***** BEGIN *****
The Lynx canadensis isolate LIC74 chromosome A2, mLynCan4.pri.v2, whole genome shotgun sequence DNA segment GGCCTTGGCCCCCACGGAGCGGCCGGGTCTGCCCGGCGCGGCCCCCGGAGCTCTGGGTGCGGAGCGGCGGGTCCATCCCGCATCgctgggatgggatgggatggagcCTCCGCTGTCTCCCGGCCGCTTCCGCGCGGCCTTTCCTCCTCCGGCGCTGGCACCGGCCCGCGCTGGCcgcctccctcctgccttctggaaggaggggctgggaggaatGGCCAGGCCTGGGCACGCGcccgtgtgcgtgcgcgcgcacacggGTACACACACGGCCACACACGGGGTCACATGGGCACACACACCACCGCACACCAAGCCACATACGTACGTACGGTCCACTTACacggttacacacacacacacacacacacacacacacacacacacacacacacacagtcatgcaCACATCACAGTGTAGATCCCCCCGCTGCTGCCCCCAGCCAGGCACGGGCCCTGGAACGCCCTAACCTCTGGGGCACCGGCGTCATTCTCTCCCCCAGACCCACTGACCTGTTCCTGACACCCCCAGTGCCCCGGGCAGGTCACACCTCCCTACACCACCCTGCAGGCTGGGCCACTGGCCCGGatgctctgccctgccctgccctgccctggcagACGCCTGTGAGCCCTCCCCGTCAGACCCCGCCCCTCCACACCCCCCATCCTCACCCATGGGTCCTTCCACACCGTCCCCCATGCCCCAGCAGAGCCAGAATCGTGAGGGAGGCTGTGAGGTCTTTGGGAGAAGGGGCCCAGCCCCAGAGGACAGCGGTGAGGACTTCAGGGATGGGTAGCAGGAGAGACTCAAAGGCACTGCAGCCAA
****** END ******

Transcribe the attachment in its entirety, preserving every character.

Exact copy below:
The Lynx canadensis isolate LIC74 chromosome A2, mLynCan4.pri.v2, whole genome shotgun sequence DNA segment GGCCTTGGCCCCCACGGAGCGGCCGGGTCTGCCCGGCGCGGCCCCCGGAGCTCTGGGTGCGGAGCGGCGGGTCCATCCCGCATCgctgggatgggatgggatggagcCTCCGCTGTCTCCCGGCCGCTTCCGCGCGGCCTTTCCTCCTCCGGCGCTGGCACCGGCCCGCGCTGGCcgcctccctcctgccttctggaaggaggggctgggaggaatGGCCAGGCCTGGGCACGCGcccgtgtgcgtgcgcgcgcacacggGTACACACACGGCCACACACGGGGTCACATGGGCACACACACCACCGCACACCAAGCCACATACGTACGTACGGTCCACTTACacggttacacacacacacacacacacacacacacacacacacacacacacacacagtcatgcaCACATCACAGTGTAGATCCCCCCGCTGCTGCCCCCAGCCAGGCACGGGCCCTGGAACGCCCTAACCTCTGGGGCACCGGCGTCATTCTCTCCCCCAGACCCACTGACCTGTTCCTGACACCCCCAGTGCCCCGGGCAGGTCACACCTCCCTACACCACCCTGCAGGCTGGGCCACTGGCCCGGatgctctgccctgccctgccctgccctggcagACGCCTGTGAGCCCTCCCCGTCAGACCCCGCCCCTCCACACCCCCCATCCTCACCCATGGGTCCTTCCACACCGTCCCCCATGCCCCAGCAGAGCCAGAATCGTGAGGGAGGCTGTGAGGTCTTTGGGAGAAGGGGCCCAGCCCCAGAGGACAGCGGTGAGGACTTCAGGGATGGGTAGCAGGAGAGACTCAAAGGCACTGCAGCCAA